Daniel’s grandfather dropped seven 500lb bombs over Munster. Daniel visits the city archives and discovered reports of the pitiful state of the population as the war continued. He goes on to meet an elderly clergyman who became a flak assistant at the age of 15, and he tells Daniel of how he read Dante’s Inferno while waiting for the bombers to arrive. Later he meets two elderly sisters who treat him as a friend and express regret that his grandfather died “too young”.
The sixth chapter of Bomber County, The Sadness of Soldiers, goes into the incredibly painful matter of the morality of the campaign. “Those who want to memorialise the bombers founder here in the last week of May 1943”. The case for justifying the campaign seems to stumble over the classic just-war principles such as “indiscriminate attacks must be avoided” and “loss of civilian life must be proportional to the military advantage anticipated”. But George Orwell, while accepting the terrible nature of the campaign wrote “there is something very distasteful in accepting war as an instrument and at the same time wanting to dodge responsiblity for its more obviously barbarous features. War is by its nature barbarous, it is better to admit that”.
To say I enjoyed reading this book would probably sound callous, as though one could read of such things and not be moved, even dismayed. I am glad I read it however, and would recommend it to anyone who is interested in the history of the era or in the morality of war in general. Its strong point is the personal history of Daniel and his family and the valiant way he has tried to find out everything about his grandfather’s part in the war. The book successfully combines biography, history, travelogue, and a more philosophical reflection on the nature of the war and the poetry and prose it inspired. It deserves a significant place in the literature about the period.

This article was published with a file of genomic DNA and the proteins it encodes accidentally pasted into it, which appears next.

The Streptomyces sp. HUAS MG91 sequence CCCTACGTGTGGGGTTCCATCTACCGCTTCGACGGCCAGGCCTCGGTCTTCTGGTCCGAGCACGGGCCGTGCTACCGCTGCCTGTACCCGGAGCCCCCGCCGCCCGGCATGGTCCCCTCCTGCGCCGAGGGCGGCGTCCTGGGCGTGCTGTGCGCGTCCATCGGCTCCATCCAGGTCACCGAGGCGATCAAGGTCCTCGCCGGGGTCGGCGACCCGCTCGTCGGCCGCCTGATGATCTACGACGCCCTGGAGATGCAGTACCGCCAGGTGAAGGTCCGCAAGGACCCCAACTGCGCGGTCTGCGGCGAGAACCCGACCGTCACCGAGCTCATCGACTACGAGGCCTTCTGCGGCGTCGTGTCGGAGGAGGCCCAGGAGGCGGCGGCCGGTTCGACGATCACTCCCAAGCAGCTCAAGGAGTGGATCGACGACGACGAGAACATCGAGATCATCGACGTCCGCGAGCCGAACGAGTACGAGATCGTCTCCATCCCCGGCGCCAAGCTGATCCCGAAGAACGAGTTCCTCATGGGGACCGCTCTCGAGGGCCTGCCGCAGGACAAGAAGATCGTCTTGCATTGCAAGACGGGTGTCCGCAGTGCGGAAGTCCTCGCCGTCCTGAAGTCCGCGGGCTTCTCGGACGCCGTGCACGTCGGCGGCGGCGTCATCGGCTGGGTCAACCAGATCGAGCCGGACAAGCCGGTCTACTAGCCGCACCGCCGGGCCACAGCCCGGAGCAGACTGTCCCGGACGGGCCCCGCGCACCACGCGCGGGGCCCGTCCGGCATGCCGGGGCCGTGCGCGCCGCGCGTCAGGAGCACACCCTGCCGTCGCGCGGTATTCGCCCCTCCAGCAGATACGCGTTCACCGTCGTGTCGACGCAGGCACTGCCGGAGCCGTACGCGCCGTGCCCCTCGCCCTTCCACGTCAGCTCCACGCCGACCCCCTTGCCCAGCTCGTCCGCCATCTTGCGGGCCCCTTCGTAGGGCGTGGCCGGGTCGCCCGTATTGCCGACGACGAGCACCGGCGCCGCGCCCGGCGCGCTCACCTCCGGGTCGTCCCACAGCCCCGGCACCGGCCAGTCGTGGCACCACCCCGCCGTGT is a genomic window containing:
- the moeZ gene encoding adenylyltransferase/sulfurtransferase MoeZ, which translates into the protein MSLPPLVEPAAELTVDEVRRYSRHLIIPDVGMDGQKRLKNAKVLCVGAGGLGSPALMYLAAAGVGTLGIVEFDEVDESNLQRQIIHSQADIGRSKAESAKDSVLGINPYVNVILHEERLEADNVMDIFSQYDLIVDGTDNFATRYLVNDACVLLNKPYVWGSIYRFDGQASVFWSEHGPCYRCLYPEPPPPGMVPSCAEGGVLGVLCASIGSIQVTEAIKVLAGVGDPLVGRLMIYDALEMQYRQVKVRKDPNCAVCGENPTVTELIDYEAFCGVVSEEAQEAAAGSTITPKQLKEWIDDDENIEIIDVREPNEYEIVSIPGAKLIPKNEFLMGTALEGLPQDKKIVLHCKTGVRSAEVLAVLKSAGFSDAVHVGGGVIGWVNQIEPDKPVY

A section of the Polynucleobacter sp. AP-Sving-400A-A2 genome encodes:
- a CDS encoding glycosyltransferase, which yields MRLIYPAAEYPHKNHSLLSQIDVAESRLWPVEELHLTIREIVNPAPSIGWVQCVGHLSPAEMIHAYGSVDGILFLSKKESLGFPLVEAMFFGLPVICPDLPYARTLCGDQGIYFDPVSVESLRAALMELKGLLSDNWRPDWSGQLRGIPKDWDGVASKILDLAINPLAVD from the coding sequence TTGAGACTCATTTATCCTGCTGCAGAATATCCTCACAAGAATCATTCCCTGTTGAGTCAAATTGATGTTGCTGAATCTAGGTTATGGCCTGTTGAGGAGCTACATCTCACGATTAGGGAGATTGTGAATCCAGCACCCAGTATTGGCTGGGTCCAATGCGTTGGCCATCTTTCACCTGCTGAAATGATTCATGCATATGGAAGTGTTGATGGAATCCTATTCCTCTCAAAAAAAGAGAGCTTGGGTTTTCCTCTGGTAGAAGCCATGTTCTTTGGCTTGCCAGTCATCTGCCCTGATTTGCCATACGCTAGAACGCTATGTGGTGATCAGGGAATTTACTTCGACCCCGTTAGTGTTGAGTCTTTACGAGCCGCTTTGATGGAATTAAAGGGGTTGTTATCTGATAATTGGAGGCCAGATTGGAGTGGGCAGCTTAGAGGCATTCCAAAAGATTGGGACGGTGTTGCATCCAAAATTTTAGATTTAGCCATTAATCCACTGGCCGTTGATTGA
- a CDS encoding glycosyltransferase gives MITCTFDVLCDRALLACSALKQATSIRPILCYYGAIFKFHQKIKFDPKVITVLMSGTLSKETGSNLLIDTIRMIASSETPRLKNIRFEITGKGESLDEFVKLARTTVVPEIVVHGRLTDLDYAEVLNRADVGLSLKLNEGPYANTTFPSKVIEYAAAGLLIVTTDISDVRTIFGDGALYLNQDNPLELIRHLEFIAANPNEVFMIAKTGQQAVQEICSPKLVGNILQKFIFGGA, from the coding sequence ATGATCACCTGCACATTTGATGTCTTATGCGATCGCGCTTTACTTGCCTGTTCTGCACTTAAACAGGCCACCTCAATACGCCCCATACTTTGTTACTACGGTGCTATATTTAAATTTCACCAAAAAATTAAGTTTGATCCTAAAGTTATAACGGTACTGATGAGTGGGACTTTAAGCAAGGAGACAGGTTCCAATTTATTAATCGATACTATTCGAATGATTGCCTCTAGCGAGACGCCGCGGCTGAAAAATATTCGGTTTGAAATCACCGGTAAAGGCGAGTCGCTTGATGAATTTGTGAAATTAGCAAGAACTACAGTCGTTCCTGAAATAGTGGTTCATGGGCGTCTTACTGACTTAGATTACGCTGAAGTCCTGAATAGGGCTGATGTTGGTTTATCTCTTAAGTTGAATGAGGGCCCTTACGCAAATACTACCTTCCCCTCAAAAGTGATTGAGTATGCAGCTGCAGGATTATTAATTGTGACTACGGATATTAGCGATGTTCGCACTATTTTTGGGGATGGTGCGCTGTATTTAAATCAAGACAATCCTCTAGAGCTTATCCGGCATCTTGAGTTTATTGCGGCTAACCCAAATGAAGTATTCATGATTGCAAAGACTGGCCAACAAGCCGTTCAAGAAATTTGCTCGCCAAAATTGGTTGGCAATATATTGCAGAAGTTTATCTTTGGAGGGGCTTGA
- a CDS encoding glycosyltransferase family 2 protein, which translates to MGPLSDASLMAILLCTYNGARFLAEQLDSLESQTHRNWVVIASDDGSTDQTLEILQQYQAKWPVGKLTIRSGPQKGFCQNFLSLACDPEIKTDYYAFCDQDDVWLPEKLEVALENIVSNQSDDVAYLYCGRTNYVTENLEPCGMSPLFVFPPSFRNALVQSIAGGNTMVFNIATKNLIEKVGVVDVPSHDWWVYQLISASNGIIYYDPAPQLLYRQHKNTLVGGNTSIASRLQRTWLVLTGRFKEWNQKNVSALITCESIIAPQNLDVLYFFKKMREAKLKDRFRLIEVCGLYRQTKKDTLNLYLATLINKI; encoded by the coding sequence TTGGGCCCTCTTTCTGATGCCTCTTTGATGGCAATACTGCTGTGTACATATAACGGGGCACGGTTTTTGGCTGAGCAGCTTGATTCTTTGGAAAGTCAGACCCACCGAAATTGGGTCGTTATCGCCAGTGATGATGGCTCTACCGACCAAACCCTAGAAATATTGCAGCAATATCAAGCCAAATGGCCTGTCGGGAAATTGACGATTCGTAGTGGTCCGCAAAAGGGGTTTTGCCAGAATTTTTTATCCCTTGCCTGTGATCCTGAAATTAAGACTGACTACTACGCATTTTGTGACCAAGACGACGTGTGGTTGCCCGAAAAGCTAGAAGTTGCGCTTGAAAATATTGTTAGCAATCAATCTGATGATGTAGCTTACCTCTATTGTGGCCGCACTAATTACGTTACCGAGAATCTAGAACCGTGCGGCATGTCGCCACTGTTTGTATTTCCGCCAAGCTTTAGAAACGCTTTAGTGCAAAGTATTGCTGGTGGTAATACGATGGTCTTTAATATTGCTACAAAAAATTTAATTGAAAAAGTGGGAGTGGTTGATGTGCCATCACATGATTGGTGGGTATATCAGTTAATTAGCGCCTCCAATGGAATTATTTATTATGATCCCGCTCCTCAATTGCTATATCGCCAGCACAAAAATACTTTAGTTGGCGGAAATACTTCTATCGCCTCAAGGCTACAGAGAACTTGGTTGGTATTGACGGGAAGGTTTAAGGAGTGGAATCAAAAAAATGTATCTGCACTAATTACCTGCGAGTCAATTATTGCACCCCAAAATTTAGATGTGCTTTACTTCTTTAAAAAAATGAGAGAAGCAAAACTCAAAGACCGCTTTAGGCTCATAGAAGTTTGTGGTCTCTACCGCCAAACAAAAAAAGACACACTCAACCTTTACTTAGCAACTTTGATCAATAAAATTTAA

The book is beautifully designed and produced. It has a simple white binding with lettering suggestive of a war grave, and then a three-quarter length slip cover containing a sepia reproduction of a Paul Nash painting of bombers over Berlin. It is printed on creamy paper with elegant type-setting.
Title: Bomber County
Author: Daniel Swift
Publication: Hamish Hamilton (5 August 2010), Hardback, 304 pages
The image of Dresden comes from the German Federal Archive